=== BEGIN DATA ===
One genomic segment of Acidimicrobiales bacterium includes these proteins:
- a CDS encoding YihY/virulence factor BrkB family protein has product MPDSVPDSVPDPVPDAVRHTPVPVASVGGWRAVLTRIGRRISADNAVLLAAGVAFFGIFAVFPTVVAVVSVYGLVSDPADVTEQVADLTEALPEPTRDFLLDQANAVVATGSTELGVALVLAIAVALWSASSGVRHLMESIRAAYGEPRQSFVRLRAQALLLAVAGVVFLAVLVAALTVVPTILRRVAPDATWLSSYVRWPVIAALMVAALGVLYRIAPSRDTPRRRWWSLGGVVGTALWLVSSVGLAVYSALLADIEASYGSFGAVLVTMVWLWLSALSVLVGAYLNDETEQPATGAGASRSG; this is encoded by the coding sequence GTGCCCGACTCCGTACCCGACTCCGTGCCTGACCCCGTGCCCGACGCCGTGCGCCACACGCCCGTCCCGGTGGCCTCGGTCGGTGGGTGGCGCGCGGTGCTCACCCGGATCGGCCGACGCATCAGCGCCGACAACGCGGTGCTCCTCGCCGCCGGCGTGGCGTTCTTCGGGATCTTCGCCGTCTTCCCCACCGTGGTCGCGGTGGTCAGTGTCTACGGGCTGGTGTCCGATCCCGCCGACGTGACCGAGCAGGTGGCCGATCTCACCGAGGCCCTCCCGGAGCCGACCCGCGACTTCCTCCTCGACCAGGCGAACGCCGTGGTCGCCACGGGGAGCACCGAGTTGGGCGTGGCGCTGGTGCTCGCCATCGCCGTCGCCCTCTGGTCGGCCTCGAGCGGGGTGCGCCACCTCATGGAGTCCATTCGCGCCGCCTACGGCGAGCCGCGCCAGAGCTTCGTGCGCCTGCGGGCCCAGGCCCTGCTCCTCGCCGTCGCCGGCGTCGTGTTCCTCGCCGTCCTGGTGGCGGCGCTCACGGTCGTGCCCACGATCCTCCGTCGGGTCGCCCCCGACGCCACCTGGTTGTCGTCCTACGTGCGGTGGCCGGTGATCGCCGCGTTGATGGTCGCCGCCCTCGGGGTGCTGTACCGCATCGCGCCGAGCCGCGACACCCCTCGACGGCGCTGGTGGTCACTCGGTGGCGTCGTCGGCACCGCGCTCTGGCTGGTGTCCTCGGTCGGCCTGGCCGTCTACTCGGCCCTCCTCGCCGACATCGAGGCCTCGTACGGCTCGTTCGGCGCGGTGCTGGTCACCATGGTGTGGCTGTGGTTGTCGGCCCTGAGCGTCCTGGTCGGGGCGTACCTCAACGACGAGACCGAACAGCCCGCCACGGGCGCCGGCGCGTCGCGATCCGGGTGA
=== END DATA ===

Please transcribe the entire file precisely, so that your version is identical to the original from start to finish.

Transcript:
One genomic segment of Acidimicrobiales bacterium includes these proteins:
- a CDS encoding YihY/virulence factor BrkB family protein has product MPDSVPDSVPDPVPDAVRHTPVPVASVGGWRAVLTRIGRRISADNAVLLAAGVAFFGIFAVFPTVVAVVSVYGLVSDPADVTEQVADLTEALPEPTRDFLLDQANAVVATGSTELGVALVLAIAVALWSASSGVRHLMESIRAAYGEPRQSFVRLRAQALLLAVAGVVFLAVLVAALTVVPTILRRVAPDATWLSSYVRWPVIAALMVAALGVLYRIAPSRDTPRRRWWSLGGVVGTALWLVSSVGLAVYSALLADIEASYGSFGAVLVTMVWLWLSALSVLVGAYLNDETEQPATGAGASRSG; this is encoded by the coding sequence GTGCCCGACTCCGTACCCGACTCCGTGCCTGACCCCGTGCCCGACGCCGTGCGCCACACGCCCGTCCCGGTGGCCTCGGTCGGTGGGTGGCGCGCGGTGCTCACCCGGATCGGCCGACGCATCAGCGCCGACAACGCGGTGCTCCTCGCCGCCGGCGTGGCGTTCTTCGGGATCTTCGCCGTCTTCCCCACCGTGGTCGCGGTGGTCAGTGTCTACGGGCTGGTGTCCGATCCCGCCGACGTGACCGAGCAGGTGGCCGATCTCACCGAGGCCCTCCCGGAGCCGACCCGCGACTTCCTCCTCGACCAGGCGAACGCCGTGGTCGCCACGGGGAGCACCGAGTTGGGCGTGGCGCTGGTGCTCGCCATCGCCGTCGCCCTCTGGTCGGCCTCGAGCGGGGTGCGCCACCTCATGGAGTCCATTCGCGCCGCCTACGGCGAGCCGCGCCAGAGCTTCGTGCGCCTGCGGGCCCAGGCCCTGCTCCTCGCCGTCGCCGGCGTCGTGTTCCTCGCCGTCCTGGTGGCGGCGCTCACGGTCGTGCCCACGATCCTCCGTCGGGTCGCCCCCGACGCCACCTGGTTGTCGTCCTACGTGCGGTGGCCGGTGATCGCCGCGTTGATGGTCGCCGCCCTCGGGGTGCTGTACCGCATCGCGCCGAGCCGCGACACCCCTCGACGGCGCTGGTGGTCACTCGGTGGCGTCGTCGGCACCGCGCTCTGGCTGGTGTCCTCGGTCGGCCTGGCCGTCTACTCGGCCCTCCTCGCCGACATCGAGGCCTCGTACGGCTCGTTCGGCGCGGTGCTGGTCACCATGGTGTGGCTGTGGTTGTCGGCCCTGAGCGTCCTGGTCGGGGCGTACCTCAACGACGAGACCGAACAGCCCGCCACGGGCGCCGGCGCGTCGCGATCCGGGTGA